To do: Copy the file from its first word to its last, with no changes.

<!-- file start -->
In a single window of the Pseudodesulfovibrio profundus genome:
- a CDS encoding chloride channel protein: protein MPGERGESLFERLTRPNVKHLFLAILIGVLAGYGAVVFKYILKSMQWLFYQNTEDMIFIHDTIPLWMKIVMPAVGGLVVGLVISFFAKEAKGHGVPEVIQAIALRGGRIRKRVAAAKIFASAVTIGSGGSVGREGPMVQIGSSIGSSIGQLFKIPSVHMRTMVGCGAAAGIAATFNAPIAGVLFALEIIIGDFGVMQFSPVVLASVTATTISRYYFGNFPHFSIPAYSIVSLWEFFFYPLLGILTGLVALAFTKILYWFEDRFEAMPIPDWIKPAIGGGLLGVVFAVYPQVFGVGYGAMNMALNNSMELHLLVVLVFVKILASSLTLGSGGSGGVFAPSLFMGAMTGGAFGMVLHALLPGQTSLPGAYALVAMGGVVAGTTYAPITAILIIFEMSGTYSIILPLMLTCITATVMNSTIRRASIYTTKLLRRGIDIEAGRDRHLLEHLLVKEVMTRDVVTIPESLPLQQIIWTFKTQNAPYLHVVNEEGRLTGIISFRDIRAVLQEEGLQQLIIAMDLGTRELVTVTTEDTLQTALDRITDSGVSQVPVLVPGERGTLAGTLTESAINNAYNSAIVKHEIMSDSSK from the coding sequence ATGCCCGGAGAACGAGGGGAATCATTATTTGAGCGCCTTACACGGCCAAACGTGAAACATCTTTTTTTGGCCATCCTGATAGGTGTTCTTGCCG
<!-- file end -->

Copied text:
In a single window of the Pseudodesulfovibrio profundus genome:
- a CDS encoding chloride channel protein: protein MPGERGESLFERLTRPNVKHLFLAILIGVLAGYGAVVFKYILKSMQWLFYQNTEDMIFIHDTIPLWMKIVMPAVGGLVVGLVISFFAKEAKGHGVPEVIQAIALRGGRIRKRVAAAKIFASAVTIGSGGSVGREGPMVQIGSSIGSSIGQLFKIPSVHMRTMVGCGAAAGIAATFNAPIAGVLFALEIIIGDFGVMQFSPVVLASVTATTISRYYFGNFPHFSIPAYSIVSLWEFFFYPLLGILTGLVALAFTKILYWFEDRFEAMPIPDWIKPAIGGGLLGVVFAVYPQVFGVGYGAMNMALNNSMELHLLVVLVFVKILASSLTLGSGGSGGVFAPSLFMGAMTGGAFGMVLHALLPGQTSLPGAYALVAMGGVVAGTTYAPITAILIIFEMSGTYSIILPLMLTCITATVMNSTIRRASIYTTKLLRRGIDIEAGRDRHLLEHLLVKEVMTRDVVTIPESLPLQQIIWTFKTQNAPYLHVVNEEGRLTGIISFRDIRAVLQEEGLQQLIIAMDLGTRELVTVTTEDTLQTALDRITDSGVSQVPVLVPGERGTLAGTLTESAINNAYNSAIVKHEIMSDSSK from the coding sequence ATGCCCGGAGAACGAGGGGAATCATTATTTGAGCGCCTTACACGGCCAAACGTGAAACATCTTTTTTTGGCCATCCTGATAGGTGTTCTTGCCG